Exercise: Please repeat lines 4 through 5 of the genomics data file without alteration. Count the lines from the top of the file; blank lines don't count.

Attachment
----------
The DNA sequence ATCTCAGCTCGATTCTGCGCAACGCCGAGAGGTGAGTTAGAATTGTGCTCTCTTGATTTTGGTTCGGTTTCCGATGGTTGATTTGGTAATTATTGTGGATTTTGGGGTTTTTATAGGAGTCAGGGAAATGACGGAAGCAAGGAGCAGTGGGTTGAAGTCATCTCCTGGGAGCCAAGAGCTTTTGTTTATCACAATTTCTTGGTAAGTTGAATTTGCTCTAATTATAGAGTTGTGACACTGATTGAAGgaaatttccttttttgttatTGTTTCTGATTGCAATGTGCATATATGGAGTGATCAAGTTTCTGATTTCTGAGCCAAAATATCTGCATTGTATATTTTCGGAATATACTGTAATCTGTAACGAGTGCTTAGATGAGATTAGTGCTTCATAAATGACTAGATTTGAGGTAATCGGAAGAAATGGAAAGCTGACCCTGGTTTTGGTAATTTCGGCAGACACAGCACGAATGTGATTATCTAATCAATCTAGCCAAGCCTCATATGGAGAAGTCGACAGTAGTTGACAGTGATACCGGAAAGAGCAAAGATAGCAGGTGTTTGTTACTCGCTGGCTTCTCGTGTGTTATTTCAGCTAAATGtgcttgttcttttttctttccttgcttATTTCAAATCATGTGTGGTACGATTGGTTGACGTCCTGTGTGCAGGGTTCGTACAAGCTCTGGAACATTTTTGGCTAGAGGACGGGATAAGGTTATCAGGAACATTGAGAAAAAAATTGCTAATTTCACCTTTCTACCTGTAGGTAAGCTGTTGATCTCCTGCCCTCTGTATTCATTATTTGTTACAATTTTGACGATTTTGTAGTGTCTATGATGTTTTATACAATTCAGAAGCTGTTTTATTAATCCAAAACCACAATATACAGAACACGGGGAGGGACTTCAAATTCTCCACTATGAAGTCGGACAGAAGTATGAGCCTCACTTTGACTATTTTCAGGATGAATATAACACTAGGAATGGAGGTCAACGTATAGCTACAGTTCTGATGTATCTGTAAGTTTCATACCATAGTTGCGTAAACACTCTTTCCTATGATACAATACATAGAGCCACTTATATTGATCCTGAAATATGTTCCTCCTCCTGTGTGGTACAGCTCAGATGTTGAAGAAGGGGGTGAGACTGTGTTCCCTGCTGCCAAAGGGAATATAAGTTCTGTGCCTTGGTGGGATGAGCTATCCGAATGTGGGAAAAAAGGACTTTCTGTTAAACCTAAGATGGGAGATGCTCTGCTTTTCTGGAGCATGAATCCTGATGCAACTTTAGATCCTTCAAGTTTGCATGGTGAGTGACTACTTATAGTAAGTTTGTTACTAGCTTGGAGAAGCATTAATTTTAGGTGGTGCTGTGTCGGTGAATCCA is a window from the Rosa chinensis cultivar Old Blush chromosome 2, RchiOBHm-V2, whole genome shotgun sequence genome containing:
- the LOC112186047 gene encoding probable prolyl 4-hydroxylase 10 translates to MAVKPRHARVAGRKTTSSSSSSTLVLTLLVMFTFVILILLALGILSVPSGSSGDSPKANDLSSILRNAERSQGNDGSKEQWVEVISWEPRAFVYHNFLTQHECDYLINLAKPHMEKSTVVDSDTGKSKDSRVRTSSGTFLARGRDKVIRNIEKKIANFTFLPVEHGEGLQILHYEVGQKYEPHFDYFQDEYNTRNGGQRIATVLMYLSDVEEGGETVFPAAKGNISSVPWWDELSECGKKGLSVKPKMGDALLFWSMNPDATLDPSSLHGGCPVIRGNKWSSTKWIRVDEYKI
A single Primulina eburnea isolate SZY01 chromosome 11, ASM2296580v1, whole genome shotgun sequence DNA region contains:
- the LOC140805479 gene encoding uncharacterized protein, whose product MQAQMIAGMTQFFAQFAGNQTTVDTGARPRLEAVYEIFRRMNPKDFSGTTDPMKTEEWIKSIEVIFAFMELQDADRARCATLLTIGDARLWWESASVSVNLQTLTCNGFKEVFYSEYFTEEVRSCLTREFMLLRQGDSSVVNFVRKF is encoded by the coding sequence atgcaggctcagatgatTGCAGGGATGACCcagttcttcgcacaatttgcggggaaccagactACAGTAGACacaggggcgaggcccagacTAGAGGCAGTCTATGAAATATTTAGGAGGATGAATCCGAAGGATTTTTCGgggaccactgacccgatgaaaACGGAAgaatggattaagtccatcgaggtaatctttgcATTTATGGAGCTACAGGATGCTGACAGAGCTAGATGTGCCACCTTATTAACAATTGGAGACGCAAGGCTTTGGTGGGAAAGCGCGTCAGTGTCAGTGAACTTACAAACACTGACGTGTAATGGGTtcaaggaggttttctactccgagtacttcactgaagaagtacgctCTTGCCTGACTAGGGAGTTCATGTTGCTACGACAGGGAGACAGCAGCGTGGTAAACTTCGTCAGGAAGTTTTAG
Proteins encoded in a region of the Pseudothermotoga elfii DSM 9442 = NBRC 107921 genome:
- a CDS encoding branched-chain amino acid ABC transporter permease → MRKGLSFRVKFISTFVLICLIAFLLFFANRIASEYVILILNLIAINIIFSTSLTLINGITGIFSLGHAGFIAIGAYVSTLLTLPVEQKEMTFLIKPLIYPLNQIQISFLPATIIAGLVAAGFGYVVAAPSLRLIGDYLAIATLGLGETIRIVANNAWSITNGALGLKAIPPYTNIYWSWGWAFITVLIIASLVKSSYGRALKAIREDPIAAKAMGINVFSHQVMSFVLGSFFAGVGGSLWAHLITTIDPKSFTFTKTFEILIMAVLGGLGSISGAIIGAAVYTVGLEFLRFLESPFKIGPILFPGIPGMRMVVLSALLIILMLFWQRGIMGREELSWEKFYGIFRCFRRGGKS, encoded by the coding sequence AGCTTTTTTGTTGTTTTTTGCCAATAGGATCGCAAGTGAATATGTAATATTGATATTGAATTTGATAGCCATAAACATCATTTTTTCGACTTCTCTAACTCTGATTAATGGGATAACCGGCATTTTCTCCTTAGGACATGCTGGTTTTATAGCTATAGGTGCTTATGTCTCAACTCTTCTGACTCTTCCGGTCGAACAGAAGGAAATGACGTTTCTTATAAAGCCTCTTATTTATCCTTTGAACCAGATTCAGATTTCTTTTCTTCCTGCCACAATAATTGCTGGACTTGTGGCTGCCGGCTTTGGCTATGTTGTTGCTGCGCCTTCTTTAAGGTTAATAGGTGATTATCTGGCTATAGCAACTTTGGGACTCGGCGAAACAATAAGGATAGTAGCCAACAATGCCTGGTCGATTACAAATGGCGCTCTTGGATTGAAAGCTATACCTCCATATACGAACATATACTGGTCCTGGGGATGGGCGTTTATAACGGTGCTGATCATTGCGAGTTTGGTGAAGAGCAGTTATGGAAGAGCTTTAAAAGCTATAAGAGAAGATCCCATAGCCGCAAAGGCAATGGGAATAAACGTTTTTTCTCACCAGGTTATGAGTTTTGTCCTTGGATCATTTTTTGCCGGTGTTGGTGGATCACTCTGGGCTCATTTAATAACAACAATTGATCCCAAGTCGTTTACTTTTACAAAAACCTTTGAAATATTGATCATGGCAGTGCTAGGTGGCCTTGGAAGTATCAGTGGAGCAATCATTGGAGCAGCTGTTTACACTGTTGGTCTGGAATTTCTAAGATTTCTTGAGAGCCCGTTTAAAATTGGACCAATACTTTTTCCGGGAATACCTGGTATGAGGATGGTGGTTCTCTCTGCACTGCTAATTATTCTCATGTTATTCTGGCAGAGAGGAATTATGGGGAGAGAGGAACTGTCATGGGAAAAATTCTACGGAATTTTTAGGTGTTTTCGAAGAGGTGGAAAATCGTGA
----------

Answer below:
- the LOC140805479 gene encoding uncharacterized protein, whose product MQAQMIAGMTQFFAQFAGNQTTVDTGARPRLEAVYEIFRRMNPKDFSGTTDPMKTEEWIKSIEVIFAFMELQDADRARCATLLTIGDARLWWESASVSVNLQTLTCNGFKEVFYSEYFTEEVRSCLTREFMLLRQGDSSVVNFVRKF is encoded by the coding sequence atgcaggctcagatgatTGCAGGGATGACCcagttcttcgcacaatttgcggggaaccagactACAGTAGACacaggggcgaggcccagacTAGAGGCAGTCTATGAAATATTTAGGAGGATGAATCCGAAGGATTTTTCGgggaccactgacccgatgaaaACGGAAgaatggattaagtccatcgaggtaatctttgcATTTATGGAGCTACAGGATGCTGACAGAGCTAGATGTGCCACCTTATTAACAATTGGAGACGCAAGGCTTTGGTGGGAAAGCGCGTCAGTGTCAGTGAACTTACAAACACTGACGTGTAATGGGTtcaaggaggttttctactccgagtacttcactgaagaagtacgctCTTGCCTGACTAGGGAGTTCATGTTGCTACGACAGGGAGACAGCAGCGTGGTAAACTTCGTCAGGAAGTTTTAG
Proteins encoded in a region of the Pseudothermotoga elfii DSM 9442 = NBRC 107921 genome: